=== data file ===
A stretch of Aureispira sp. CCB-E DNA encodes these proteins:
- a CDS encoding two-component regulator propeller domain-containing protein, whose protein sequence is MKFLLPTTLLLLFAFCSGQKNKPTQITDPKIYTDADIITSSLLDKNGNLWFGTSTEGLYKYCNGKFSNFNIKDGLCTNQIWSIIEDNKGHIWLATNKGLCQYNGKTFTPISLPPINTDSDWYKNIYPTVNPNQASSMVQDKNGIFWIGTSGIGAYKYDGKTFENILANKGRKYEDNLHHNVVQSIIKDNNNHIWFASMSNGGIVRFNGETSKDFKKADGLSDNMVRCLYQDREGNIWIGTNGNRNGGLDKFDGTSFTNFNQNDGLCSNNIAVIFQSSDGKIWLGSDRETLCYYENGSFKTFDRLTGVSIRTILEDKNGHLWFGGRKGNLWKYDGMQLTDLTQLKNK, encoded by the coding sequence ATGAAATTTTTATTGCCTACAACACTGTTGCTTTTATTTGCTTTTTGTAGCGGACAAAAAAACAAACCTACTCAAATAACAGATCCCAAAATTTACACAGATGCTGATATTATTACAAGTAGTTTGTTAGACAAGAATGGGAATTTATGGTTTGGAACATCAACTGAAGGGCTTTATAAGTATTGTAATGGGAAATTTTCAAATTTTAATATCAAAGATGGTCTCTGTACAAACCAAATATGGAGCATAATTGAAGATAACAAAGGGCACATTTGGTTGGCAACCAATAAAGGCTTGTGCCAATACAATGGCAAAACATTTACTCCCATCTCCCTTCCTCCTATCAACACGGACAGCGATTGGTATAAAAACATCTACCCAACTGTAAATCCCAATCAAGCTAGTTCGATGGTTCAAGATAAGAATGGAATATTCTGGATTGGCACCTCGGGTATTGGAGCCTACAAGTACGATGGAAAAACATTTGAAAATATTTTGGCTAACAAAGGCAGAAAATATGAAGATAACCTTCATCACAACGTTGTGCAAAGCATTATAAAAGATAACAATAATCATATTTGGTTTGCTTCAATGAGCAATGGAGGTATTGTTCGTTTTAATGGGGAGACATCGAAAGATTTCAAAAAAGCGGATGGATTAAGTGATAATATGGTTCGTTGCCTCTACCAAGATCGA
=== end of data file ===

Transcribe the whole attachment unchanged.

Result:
A stretch of Aureispira sp. CCB-E DNA encodes these proteins:
- a CDS encoding two-component regulator propeller domain-containing protein, whose protein sequence is MKFLLPTTLLLLFAFCSGQKNKPTQITDPKIYTDADIITSSLLDKNGNLWFGTSTEGLYKYCNGKFSNFNIKDGLCTNQIWSIIEDNKGHIWLATNKGLCQYNGKTFTPISLPPINTDSDWYKNIYPTVNPNQASSMVQDKNGIFWIGTSGIGAYKYDGKTFENILANKGRKYEDNLHHNVVQSIIKDNNNHIWFASMSNGGIVRFNGETSKDFKKADGLSDNMVRCLYQDREGNIWIGTNGNRNGGLDKFDGTSFTNFNQNDGLCSNNIAVIFQSSDGKIWLGSDRETLCYYENGSFKTFDRLTGVSIRTILEDKNGHLWFGGRKGNLWKYDGMQLTDLTQLKNK, encoded by the coding sequence ATGAAATTTTTATTGCCTACAACACTGTTGCTTTTATTTGCTTTTTGTAGCGGACAAAAAAACAAACCTACTCAAATAACAGATCCCAAAATTTACACAGATGCTGATATTATTACAAGTAGTTTGTTAGACAAGAATGGGAATTTATGGTTTGGAACATCAACTGAAGGGCTTTATAAGTATTGTAATGGGAAATTTTCAAATTTTAATATCAAAGATGGTCTCTGTACAAACCAAATATGGAGCATAATTGAAGATAACAAAGGGCACATTTGGTTGGCAACCAATAAAGGCTTGTGCCAATACAATGGCAAAACATTTACTCCCATCTCCCTTCCTCCTATCAACACGGACAGCGATTGGTATAAAAACATCTACCCAACTGTAAATCCCAATCAAGCTAGTTCGATGGTTCAAGATAAGAATGGAATATTCTGGATTGGCACCTCGGGTATTGGAGCCTACAAGTACGATGGAAAAACATTTGAAAATATTTTGGCTAACAAAGGCAGAAAATATGAAGATAACCTTCATCACAACGTTGTGCAAAGCATTATAAAAGATAACAATAATCATATTTGGTTTGCTTCAATGAGCAATGGAGGTATTGTTCGTTTTAATGGGGAGACATCGAAAGATTTCAAAAAAGCGGATGGATTAAGTGATAATATGGTTCGTTGCCTCTACCAAGATCGA